This week, Alabama Supreme Court Chief Justice Roy Moore released an order that no same-sex marriage licenses be granted in the state. He was responding to a decision by a federal district court that declared unconstitutional Alabama’s ban on gay marriage. When the U.S. Supreme Court declined to hear the state’s appeal of the ruling, the ban was legally overturned, and Alabama became the 37th state to allow marriage equality. That is, until Chief Justice Moore got involved. Now, the legality of same-sex marriage is in question, with some counties issuing marriage licenses, and some refusing.
Chief Justice Moore is a radical conservative, a strident evangelical Christian. Back in 2003, he made national headlines when he placed a massive granite block, on which were carved the Ten Commandments, inside the Alabama Judicial Building in Montgomery. He defied a federal court order to remove the religious monument, and was removed from office. Despite being disgraced, he was re-elected in 2012. He recently suggested at an evangelical Christian event that the First Amendment only protects Christians, as, he claims, that was the religion of the nation’s founders. On the TV program “Good Morning America” earlier this month, he speculated what might follow were same-sex marriages allowed:
“Do they stop with one man and one man, or one woman and one woman, or do they go to multiple marriages? Or do they go with marriages between men and their daughters, or women and their sons?”
Defying Moore’s monumental intolerance, loving couples still wed in Alabama this week. The first couple to marry in Montgomery were Tori Sisson and Shante Wolfe, both of whom have adopted the surname Wolfe-Sisson. When I asked Tori how it felt to be the first couple married there after the Alabama ban was overturned, she said, “It feels like we need a nap.”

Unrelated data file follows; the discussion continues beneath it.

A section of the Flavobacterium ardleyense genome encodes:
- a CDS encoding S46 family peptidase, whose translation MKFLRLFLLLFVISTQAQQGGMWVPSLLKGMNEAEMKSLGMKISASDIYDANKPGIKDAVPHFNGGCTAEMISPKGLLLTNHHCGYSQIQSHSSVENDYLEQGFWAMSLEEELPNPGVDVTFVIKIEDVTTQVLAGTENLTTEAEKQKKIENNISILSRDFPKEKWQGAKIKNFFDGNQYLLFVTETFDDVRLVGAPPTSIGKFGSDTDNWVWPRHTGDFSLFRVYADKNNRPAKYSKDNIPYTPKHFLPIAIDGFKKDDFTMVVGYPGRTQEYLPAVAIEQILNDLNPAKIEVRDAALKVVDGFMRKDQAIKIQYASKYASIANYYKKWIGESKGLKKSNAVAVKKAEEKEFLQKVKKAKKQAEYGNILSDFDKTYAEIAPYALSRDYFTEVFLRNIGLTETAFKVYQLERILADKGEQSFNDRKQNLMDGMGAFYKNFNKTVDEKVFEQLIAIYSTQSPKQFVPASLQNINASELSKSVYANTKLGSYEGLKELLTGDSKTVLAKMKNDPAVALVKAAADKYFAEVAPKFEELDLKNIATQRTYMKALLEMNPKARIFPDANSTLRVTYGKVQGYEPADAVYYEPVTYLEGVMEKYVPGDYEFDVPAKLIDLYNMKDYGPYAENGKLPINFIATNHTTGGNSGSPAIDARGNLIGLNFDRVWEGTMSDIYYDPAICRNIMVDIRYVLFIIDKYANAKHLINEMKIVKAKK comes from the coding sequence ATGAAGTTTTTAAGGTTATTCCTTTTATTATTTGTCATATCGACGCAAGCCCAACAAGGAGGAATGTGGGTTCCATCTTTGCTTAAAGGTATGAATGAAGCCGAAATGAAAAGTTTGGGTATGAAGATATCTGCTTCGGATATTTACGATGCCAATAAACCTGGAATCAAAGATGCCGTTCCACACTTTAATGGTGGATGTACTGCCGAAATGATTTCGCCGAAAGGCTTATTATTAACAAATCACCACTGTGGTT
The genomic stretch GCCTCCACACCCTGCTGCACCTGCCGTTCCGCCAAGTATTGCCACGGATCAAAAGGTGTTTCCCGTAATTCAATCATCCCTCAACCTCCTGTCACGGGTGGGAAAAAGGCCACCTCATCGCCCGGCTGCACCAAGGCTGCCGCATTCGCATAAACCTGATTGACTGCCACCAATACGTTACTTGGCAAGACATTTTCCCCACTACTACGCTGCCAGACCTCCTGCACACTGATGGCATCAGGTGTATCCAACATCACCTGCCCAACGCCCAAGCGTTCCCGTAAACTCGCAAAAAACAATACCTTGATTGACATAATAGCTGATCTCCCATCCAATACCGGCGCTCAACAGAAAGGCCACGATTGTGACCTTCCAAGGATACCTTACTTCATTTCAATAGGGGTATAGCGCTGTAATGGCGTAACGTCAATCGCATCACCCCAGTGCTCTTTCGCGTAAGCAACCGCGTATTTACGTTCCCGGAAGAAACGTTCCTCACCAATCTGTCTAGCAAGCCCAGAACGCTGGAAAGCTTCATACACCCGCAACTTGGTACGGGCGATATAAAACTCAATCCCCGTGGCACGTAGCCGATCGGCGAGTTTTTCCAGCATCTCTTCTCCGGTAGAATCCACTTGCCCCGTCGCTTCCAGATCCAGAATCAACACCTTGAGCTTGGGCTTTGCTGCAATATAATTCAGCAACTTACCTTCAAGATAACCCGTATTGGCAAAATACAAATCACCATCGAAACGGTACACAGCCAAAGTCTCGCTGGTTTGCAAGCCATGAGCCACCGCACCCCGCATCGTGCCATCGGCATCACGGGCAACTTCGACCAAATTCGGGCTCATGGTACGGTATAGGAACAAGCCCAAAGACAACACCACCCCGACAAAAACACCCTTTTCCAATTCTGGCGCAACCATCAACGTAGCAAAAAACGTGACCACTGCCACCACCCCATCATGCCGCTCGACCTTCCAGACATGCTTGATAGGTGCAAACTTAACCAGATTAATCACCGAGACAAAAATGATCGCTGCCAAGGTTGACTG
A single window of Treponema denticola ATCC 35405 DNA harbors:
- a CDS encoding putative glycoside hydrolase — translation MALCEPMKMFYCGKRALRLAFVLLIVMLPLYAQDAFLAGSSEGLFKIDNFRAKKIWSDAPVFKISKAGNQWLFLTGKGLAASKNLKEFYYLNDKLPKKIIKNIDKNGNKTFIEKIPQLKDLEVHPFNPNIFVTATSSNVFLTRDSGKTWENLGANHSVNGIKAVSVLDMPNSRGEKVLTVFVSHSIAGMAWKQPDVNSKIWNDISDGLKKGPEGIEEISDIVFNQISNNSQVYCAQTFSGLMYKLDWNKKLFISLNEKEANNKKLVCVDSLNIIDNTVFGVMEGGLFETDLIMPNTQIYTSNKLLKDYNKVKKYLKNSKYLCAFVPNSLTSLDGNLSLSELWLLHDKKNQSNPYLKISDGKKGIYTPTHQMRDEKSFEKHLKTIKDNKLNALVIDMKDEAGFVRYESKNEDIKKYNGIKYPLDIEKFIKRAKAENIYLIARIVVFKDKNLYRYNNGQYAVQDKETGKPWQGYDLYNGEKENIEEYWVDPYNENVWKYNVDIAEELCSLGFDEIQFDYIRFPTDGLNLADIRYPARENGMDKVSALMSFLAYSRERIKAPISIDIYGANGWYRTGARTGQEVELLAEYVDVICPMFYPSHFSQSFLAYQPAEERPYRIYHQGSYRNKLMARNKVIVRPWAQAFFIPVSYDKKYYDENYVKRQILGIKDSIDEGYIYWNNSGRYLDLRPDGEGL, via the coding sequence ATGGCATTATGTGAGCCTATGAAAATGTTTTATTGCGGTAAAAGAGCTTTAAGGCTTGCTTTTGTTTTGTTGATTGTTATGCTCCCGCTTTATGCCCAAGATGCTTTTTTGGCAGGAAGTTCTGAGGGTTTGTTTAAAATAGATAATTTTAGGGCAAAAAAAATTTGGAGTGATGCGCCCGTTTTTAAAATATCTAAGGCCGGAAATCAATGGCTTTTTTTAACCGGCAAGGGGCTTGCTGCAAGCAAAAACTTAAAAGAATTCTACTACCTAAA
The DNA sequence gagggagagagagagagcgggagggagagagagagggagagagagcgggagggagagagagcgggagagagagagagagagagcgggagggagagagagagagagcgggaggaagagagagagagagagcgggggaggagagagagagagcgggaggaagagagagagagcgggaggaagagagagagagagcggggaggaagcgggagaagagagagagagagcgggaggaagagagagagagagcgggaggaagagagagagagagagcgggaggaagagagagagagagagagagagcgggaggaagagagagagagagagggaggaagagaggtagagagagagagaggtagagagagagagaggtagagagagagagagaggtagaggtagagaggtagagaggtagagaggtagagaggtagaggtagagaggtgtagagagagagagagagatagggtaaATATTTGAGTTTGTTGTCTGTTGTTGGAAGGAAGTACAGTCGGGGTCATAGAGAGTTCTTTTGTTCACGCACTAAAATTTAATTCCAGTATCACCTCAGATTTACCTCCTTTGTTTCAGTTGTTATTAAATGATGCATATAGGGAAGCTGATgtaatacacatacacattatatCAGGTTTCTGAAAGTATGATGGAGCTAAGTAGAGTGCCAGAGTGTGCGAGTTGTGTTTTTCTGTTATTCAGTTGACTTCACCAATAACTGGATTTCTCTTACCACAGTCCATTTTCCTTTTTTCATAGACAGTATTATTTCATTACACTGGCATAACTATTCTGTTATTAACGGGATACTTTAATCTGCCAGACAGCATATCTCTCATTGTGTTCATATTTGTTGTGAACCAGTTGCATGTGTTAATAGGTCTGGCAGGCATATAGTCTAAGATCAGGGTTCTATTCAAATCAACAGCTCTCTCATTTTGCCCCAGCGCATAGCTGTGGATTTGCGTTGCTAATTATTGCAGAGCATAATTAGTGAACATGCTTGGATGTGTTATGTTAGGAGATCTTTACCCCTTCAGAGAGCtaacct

Shante explained their insistence on marrying in Alabama: “We said that we wouldn’t go anywhere else, because we work here, we pay our taxes here, and we’re not going to go to another state just to come back and our union not be recognized. We’ve had several people tell us, ‘Well, just go to New York, or just go somewhere else.’ But no, we had faith that Alabama would move in a positive direction. And it has.” Tori has been involved with organizing this historic victory, as the Alabama field organizer for the Human Rights Campaign, a national gay and lesbian rights organization.
Inequality, racism, segregation. These injustices persist with remarkable tenacity. I asked Montgomery-based attorney Bryan Stevenson about these courageous women. He said: “We have got to learn to respect the rights of people who are minorities. … There was never a time when you could get the majority of people in the state to vote to end racial segregation.” Stevenson is the founder and executive director of the Equal Justice Initiative, which has just released a report called, “Lynching in America: Confronting the Legacy of Racial Terror.” The report documents close to 4,000 murders by lynching, which is 700 more than the previously accepted best estimates. Stevenson said, “At the beginning of the end of Reconstruction we see violence and threats and intimidation beginning to assert itself to sustain racial hierarchy. White supremacy wouldn’t succeed if it wasn’t enforced with violence and threat and terror.”
The systematic, mass violence, perpetrated with what Stevenson called a “carnival-like” atmosphere, was designed and sustained to terrorize the African-American population in the South. He explained, “The whole North and West is populated with African-Americans who fled to Detroit and Chicago and Cleveland and Los Angeles, not as people looking for opportunities, but as refugees from terror.”
Amidst the terror, courageous people rose up, and, during the civil-rights era, shifted the course of history. March 7 will mark the 50th anniversary of “Bloody Sunday,” when 600 people, including a young John Lewis, who is now a distinguished member of Congress, began a march from Selma to Montgomery to challenge restrictive Jim Crow voting laws in Alabama. As the marchers approached the Edmund Pettus Bridge, they were brutally attacked by the Alabama State Police. This was just two years after the racist governor of Alabama, George Wallace, promised to enforce “segregation now, segregation tomorrow, segregation forever.”
Intolerance persists, but people push back with a force more powerful, the force of movements, of grass-roots organizing. Rosa Parks and thousands with her did it in 1955 with the Montgomery bus boycott. As Stevenson told me: “This is a state where you sometimes have to stand when other people are sitting. It’s a place where you have to speak when other people are quiet … this is a state that’s going to continually have to confront its resistance to complying with the Constitution and respecting the dignity and aspirations of all people.”
Denis Moynihan contributed research to this column.
© 2015 Amy Goodman
Distributed by King Features Syndicate